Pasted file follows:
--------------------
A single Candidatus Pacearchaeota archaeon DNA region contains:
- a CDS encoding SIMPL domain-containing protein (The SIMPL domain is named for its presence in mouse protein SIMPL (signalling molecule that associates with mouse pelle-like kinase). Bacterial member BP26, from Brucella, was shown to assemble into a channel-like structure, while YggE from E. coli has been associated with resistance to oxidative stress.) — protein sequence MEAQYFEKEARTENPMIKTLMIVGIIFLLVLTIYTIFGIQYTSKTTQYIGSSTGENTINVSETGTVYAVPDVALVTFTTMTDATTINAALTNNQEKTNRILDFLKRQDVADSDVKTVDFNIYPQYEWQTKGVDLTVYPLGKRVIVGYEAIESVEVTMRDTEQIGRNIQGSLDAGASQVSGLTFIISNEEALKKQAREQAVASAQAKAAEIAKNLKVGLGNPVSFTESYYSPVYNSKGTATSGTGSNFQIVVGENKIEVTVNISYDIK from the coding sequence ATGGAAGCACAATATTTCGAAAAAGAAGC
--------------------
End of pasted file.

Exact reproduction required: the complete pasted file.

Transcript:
A single Candidatus Pacearchaeota archaeon DNA region contains:
- a CDS encoding SIMPL domain-containing protein (The SIMPL domain is named for its presence in mouse protein SIMPL (signalling molecule that associates with mouse pelle-like kinase). Bacterial member BP26, from Brucella, was shown to assemble into a channel-like structure, while YggE from E. coli has been associated with resistance to oxidative stress.) — protein sequence MEAQYFEKEARTENPMIKTLMIVGIIFLLVLTIYTIFGIQYTSKTTQYIGSSTGENTINVSETGTVYAVPDVALVTFTTMTDATTINAALTNNQEKTNRILDFLKRQDVADSDVKTVDFNIYPQYEWQTKGVDLTVYPLGKRVIVGYEAIESVEVTMRDTEQIGRNIQGSLDAGASQVSGLTFIISNEEALKKQAREQAVASAQAKAAEIAKNLKVGLGNPVSFTESYYSPVYNSKGTATSGTGSNFQIVVGENKIEVTVNISYDIK from the coding sequence ATGGAAGCACAATATTTCGAAAAAGAAGC